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Should I Change My Program?

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advising-changing-programBy Anna Sommer
Team Manager, Academic Advising at American Public University

For many people working towards a college degree centers around selecting the right degree program, taking the right courses, and learning the right skills or knowledge that will help you get the right job. The need to get it all right creates a lot of pressure and can lead you to second guessing your degree choice or send you into a cycle of changing your degree multiple times. If you are thinking about changing your program, here are two things to consider:

Changing your program has implications on your academic progress, transfer credit, and time frame for graduation.

Every program has a specific set of courses and credits that need to be completed in order for you to graduate. Additionally, each program’s requirements are determined by the catalog year in which you enroll into that program. Any time you change your program, you will be looking at a different set of requirements, and potentially, a different catalog year. This means any previously awarded transfer credit and any previously completed university coursework needs to be re-evaluated towards your new program and its requirements. For some students, this results in losing credit. It can also extend the time it takes to complete your degree in some cases. It’s really important that you work with an academic advisor and seek out information in advance so that you understand how changing your program will impact you personally.

A degree should be about preparing for life, not a job.

A college degree is meant to help prepare you for life, and life is made up of many things: a career that will span 50 years or more, working in and contributing to a community, creating meaningful relationships with others, and exploring the world around you. Your degree impacts all of these areas. While registering for classes, taking courses, and writing papers, you are also learning how to navigate a path, plan ahead and manage your time, seek out information and apply it to many areas, work with people from diverse backgrounds, understand the viewpoints of others, communicate effectively, ask for help when needed, and much more.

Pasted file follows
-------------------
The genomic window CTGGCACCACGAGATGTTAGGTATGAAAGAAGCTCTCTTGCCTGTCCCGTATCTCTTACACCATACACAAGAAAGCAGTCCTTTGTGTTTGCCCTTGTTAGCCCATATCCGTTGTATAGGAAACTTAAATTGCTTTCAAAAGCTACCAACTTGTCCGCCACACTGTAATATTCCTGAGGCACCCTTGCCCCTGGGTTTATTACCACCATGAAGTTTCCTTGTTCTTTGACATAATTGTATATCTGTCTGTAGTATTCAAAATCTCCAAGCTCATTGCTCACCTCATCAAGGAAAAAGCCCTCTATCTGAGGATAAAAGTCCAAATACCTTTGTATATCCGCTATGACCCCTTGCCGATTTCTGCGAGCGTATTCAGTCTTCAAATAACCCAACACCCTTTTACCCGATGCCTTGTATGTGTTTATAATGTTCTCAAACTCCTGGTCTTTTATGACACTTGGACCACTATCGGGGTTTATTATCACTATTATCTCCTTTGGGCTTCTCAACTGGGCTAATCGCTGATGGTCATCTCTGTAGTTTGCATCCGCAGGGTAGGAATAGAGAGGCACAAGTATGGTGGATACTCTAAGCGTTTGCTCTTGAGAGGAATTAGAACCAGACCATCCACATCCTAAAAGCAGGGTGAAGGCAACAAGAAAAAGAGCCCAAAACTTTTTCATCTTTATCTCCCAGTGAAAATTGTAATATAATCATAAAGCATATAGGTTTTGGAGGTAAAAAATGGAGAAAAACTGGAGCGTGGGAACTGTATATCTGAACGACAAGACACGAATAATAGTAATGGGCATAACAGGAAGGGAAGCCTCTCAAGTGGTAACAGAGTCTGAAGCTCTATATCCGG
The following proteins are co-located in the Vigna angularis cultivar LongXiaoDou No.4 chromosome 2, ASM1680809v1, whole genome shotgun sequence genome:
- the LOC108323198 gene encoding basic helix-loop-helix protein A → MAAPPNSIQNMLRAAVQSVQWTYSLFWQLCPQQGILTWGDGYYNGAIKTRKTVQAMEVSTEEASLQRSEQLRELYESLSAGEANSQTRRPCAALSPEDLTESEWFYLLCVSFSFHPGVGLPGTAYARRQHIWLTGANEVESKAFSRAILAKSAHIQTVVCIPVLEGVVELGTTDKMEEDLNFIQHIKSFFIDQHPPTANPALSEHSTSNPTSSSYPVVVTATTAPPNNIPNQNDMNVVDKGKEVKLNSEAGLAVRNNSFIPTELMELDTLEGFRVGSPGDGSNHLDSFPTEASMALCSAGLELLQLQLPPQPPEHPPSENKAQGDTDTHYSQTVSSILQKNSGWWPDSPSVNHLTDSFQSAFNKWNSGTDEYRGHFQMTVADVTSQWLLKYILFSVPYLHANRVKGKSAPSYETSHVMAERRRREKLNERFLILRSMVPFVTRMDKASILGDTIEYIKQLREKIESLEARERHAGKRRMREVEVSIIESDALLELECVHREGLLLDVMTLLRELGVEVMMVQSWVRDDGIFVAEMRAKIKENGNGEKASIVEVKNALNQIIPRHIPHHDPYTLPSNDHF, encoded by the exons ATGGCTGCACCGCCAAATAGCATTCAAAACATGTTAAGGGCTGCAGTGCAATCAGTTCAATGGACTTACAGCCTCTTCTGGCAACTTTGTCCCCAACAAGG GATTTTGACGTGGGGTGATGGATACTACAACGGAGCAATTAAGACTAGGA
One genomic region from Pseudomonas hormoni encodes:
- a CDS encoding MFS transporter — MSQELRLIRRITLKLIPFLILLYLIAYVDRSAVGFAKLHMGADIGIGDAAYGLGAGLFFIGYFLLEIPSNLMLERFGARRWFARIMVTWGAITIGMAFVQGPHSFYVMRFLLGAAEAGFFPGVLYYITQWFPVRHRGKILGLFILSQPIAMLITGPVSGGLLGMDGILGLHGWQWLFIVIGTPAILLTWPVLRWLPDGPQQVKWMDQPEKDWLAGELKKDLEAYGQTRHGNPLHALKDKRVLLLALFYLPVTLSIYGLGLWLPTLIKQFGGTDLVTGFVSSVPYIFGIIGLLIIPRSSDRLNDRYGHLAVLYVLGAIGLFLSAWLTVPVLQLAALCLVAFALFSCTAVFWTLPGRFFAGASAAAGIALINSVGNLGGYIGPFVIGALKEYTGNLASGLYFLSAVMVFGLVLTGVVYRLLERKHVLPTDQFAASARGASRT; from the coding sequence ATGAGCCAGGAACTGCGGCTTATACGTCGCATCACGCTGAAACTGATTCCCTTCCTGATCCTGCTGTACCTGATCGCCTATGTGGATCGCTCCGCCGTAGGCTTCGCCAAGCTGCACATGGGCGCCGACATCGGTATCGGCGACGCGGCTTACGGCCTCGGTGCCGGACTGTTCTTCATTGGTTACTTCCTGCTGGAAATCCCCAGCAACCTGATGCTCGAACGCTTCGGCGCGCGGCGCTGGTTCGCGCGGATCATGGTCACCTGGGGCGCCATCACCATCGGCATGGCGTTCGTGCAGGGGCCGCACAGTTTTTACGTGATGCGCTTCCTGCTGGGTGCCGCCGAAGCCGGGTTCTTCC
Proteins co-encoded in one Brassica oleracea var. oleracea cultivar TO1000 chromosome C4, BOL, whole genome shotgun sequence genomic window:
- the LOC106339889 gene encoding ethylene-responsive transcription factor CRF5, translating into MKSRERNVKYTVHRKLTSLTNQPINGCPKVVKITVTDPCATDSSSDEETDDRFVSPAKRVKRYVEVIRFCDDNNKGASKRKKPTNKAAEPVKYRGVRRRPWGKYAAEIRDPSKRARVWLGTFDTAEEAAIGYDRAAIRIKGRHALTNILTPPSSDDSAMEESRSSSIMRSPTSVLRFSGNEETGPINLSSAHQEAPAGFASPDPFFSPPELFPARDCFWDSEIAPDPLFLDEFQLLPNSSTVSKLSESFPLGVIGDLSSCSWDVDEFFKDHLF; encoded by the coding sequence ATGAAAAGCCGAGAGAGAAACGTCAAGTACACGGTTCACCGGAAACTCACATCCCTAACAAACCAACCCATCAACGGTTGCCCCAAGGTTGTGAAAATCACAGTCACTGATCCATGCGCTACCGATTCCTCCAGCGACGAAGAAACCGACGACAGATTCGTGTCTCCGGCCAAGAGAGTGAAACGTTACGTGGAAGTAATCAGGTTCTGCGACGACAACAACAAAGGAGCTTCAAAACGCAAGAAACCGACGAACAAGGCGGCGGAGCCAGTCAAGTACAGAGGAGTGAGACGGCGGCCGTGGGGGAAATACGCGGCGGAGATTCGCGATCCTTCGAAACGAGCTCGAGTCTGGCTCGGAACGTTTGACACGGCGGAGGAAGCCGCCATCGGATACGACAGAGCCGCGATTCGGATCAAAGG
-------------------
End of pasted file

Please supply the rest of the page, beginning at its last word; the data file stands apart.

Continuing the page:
Your degree might feel immediate, but it’s really about your life as a whole. This means you should think, then reflect, then think and reflect some more. Instead of just looking at how a degree will help you get the job you want right now, look at how a degree will help you create the life you want. Consider your interests, your career ambitions, places in which you want to visit or live, and experiences you want to have. College is not just a class you need to get through; it’s people you get to work with, knowledge you are able to gain, time you get to spend understanding how to learn, and time you spend investing in yourself. Consider all of these things in relation to each program you are considering. How could each program help in these areas? How would each program assist you in creating your future?

Changing your degree program can be a big decision, and it’s a decision you want to get right. However, it’s not really about right and wrong; it’s about understanding how a program or a possible program change will impact you now and in the future. It’s important to remember that there isn’t one perfect degree, and a degree is really more about an experience that you chose to help you create the life you want.

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